Our Alternative Process exhibition is still available to see at The Engine Room, Manchester, featuring creative and innovative photography by artists working with Polaroid Lift, Wet Plate Collodion, Gum Bichromate, Photogram, Pinhole, Mordançage, Photogravure, Cyanotype and more. The show has prompted questions from visitors about the processes involved and the stories behind the works, so we thought it would be a good idea to meet the artists individually to find out more by way of some short interviews. This time we speak to Amy Rockett-Todd.
Who are you and what do you do?
My name is Amy Rockett-Todd and I am an artist and photographer working in the middle of America; Tulsa, Oklahoma. While I cannot remember a time where art and photography was not a part of my life, my professional background is in Interior Architecture and Studio Arts from the University of North Carolina at Greensboro. My Studio Arts instruction included mentor and photographer, Arnold Doren (a student of Minor White in the late 50’s while in Rochester NY). I began my professional life creating architectural illustrations and designing themed resort and casino signage and wayfinding systems. I have been a Studio Artist for the past 18 years and developed an obsession with Alternative Photography processes, studying the Wet Plate Collodion process at Maine Media Workshops + College in Camden, Maine under the instruction of Jill Enfield.
I think I have always been on a search for the perfect combination of Art, Architecture, and Photography.
During 2014, my work has been featured in The Hand Magazine, Kat Kiernan’s “Don’t Take Pictures”, Art Focus Magazine, Charmed Magazine, Chris Keeney’s DIY Pinhole online photography gallery, Kai Berhmann’s “Top Photography Films” interview, HANDMADE exhibition at the Vermont Center For Photography, as well as a SOLO exhibition of my MANUS portfolio at TAC Gallery in Tulsa, Oklahoma, along with the current Alternative Process exhibition at The Engine Room Gallery with Shutter Hub.
What did you exhibit?
Included in the Alternative Process exhibition at The Engine Room Gallery with Shutter Hub, are two of my black opaque glass ambrotypes from the MANUS portfolio titled: “Below Grade Level” and “On The Surface”. These two ambrotypes are derivative of architectural structure studies on an evangelist’s corporate headquarters located in Tulsa, Oklahoma. The building interested me not only because of its unique faceted cladding and gold gilded accents, but because the 6-story building also has NO windows. Interesting for an evangelist, huh? The building has sat vacant and abandoned with rotting mildew smells escaping from what few openings have deteriorated over the years around the perimeter, including the rear grade level ventilation system … which is the visual basis for “Below Grade Level”. “On The Surface” is derivative of the exterior concrete block base of the building. Both images are hand-painted with gold paint to symbolize the gilded cladding. The evangelist was also said to be color-blind and gold was the only true color that he could see.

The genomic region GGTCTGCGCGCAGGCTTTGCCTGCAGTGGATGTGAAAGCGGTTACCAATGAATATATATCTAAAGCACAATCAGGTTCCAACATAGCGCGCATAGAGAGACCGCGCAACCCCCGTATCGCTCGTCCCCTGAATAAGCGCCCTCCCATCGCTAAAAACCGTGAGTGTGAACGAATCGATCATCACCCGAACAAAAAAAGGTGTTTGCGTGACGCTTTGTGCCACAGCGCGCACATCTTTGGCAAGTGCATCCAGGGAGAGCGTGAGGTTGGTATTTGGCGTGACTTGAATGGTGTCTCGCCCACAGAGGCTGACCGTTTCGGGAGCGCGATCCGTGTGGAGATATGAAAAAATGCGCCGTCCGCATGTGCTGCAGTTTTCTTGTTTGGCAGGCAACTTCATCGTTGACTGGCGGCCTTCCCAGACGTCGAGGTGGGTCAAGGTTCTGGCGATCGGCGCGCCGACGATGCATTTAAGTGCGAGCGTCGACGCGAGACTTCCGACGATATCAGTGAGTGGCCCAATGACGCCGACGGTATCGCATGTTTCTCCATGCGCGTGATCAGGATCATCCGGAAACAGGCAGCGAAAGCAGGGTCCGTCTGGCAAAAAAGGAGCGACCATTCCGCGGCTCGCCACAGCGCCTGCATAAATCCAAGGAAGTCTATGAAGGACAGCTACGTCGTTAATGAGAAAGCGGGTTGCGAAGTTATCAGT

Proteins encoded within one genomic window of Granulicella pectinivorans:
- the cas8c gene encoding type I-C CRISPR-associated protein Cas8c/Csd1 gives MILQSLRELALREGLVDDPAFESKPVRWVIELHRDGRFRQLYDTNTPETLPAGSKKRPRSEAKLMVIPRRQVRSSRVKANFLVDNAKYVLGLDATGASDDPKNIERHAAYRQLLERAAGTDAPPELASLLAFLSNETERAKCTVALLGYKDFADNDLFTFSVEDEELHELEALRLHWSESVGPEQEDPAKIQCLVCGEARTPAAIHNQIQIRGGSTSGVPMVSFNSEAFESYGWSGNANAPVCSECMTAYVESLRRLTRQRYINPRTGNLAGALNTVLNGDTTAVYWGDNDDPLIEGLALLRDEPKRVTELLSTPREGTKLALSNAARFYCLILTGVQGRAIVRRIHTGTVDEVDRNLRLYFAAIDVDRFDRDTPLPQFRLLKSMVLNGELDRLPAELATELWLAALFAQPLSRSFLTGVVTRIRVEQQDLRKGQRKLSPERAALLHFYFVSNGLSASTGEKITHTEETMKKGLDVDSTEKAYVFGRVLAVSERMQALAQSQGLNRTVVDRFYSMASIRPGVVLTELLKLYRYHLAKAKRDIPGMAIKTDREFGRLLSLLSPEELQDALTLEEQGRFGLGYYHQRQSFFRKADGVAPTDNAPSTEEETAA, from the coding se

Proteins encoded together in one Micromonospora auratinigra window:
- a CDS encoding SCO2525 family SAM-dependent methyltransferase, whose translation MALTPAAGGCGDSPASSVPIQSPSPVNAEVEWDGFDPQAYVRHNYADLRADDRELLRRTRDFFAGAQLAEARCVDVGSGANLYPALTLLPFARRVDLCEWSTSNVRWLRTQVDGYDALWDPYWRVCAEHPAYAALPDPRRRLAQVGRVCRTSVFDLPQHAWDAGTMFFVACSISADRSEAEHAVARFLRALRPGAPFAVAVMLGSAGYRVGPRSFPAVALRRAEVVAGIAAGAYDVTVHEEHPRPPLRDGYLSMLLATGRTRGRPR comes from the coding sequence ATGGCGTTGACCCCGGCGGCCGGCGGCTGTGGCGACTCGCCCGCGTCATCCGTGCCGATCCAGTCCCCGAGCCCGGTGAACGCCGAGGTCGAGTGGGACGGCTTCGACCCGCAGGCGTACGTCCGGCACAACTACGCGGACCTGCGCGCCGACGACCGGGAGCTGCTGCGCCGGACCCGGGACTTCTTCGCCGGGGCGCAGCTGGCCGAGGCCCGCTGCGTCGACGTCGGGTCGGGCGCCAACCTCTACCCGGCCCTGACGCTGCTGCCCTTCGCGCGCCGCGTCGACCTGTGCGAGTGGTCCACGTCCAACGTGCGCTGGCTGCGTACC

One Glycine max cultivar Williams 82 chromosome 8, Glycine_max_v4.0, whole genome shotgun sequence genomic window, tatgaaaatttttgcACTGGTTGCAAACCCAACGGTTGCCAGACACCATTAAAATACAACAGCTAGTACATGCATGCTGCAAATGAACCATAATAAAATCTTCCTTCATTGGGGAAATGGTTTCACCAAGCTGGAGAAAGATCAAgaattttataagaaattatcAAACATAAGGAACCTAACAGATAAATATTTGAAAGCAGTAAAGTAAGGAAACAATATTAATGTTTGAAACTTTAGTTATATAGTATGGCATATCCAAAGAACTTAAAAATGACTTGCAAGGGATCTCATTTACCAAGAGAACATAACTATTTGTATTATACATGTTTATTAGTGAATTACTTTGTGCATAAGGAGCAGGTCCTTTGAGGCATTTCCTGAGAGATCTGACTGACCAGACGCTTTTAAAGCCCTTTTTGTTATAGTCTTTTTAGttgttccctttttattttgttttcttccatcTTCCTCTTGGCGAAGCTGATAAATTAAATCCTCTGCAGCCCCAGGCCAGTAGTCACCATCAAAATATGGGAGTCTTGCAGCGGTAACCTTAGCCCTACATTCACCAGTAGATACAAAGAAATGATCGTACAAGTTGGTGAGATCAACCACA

What made you take part in this exhibition?
I love the creative comradery that is built around Alternative Process Photography and enjoy connecting to others who work in similar mediums. I am a lifelong learner as well and choose opportunities that allow me to grow as a creative person. As some would say, Oklahoma is in the “middle of nowhere” and I enjoy stepping beyond my own boundaries, both physical and creative.
Have you attended the exhibition in person and if so what did you think?
Unfortunately, I was unable to travel to England to see the exhibition due to a Solo Exhibition for the MANUS portfolio in Oklahoma, however, with the previously mentioned creative community that Alternative Process Photography affords, I was able to virtually meet some great artists and photographers also in the exhibition. Charlotte Davenport, Brittonie Fletcher and Karen Harvey were so kind as to share snapshots of the opening and the work. Much thanks to them!
Other than your own work, which of the other works in the show appealed to you and why?
Michele Selway’s tiny portrait intrigued me, as I enjoy work that is small and “jewel-like”. Tiny pieces have a sense of preciousness to them as if they are someone’s personal secret or treasure. Her presentation of the portrait was also unique, as she framed the tiny portrait in a velvet lined wooden film holder.
I was also drawn to Karen Harvey’s two pinhole images of burnt out cars. I love the vignette effect in her pinhole images, which creates such a strong focal right to each car. The images make me ask more questions … which I am always drawn to. Pinhole photography holds a special place for me as the pinhole is where much of my love for photography began … slowing down time, really taking the time to look … and SEE.
You can see the exhibition for yourself until Sun 7th December 2014, Saturday and Sunday 10am – 6pm at The Engine Room, Mill 1, Woodend Mills, Manchester Rd, Mossley, Ashton under Lyne, Lancs, OL5 9RR.(Viewing by appointment during the exhibition, contact John at The Engine Room on 07736 849 388) For further information about the exhibition see our previous post here.
Look out for more interviews with our Alternative Process contributors over the course of the exhibition!